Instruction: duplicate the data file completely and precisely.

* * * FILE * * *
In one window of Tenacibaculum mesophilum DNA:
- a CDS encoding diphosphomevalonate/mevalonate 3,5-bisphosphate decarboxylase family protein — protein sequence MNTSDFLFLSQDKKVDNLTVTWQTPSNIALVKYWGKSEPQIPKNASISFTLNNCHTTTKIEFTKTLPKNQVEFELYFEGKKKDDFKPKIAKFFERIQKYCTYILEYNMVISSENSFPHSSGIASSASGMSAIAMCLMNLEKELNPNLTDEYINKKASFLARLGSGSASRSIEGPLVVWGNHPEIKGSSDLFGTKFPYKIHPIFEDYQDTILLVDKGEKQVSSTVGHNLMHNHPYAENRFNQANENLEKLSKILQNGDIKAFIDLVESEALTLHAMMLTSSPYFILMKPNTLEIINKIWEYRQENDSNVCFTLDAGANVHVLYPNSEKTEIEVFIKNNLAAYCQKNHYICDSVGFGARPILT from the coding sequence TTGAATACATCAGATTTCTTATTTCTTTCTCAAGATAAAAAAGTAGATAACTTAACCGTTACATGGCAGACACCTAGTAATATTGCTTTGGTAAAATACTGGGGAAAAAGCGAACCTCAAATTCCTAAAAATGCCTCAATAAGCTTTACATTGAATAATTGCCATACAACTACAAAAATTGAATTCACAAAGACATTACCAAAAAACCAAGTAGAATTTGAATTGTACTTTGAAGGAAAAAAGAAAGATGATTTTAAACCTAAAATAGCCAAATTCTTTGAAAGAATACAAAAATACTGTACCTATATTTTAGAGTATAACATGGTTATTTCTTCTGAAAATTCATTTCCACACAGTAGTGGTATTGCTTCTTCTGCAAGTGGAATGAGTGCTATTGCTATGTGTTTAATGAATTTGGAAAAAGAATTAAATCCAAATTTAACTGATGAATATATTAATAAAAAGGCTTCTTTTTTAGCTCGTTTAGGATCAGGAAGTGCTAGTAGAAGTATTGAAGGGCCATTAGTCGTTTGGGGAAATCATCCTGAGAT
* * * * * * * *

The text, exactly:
In one window of Tenacibaculum mesophilum DNA:
- a CDS encoding diphosphomevalonate/mevalonate 3,5-bisphosphate decarboxylase family protein — protein sequence MNTSDFLFLSQDKKVDNLTVTWQTPSNIALVKYWGKSEPQIPKNASISFTLNNCHTTTKIEFTKTLPKNQVEFELYFEGKKKDDFKPKIAKFFERIQKYCTYILEYNMVISSENSFPHSSGIASSASGMSAIAMCLMNLEKELNPNLTDEYINKKASFLARLGSGSASRSIEGPLVVWGNHPEIKGSSDLFGTKFPYKIHPIFEDYQDTILLVDKGEKQVSSTVGHNLMHNHPYAENRFNQANENLEKLSKILQNGDIKAFIDLVESEALTLHAMMLTSSPYFILMKPNTLEIINKIWEYRQENDSNVCFTLDAGANVHVLYPNSEKTEIEVFIKNNLAAYCQKNHYICDSVGFGARPILT from the coding sequence TTGAATACATCAGATTTCTTATTTCTTTCTCAAGATAAAAAAGTAGATAACTTAACCGTTACATGGCAGACACCTAGTAATATTGCTTTGGTAAAATACTGGGGAAAAAGCGAACCTCAAATTCCTAAAAATGCCTCAATAAGCTTTACATTGAATAATTGCCATACAACTACAAAAATTGAATTCACAAAGACATTACCAAAAAACCAAGTAGAATTTGAATTGTACTTTGAAGGAAAAAAGAAAGATGATTTTAAACCTAAAATAGCCAAATTCTTTGAAAGAATACAAAAATACTGTACCTATATTTTAGAGTATAACATGGTTATTTCTTCTGAAAATTCATTTCCACACAGTAGTGGTATTGCTTCTTCTGCAAGTGGAATGAGTGCTATTGCTATGTGTTTAATGAATTTGGAAAAAGAATTAAATCCAAATTTAACTGATGAATATATTAATAAAAAGGCTTCTTTTTTAGCTCGTTTAGGATCAGGAAGTGCTAGTAGAAGTATTGAAGGGCCATTAGTCGTTTGGGGAAATCATCCTGAGAT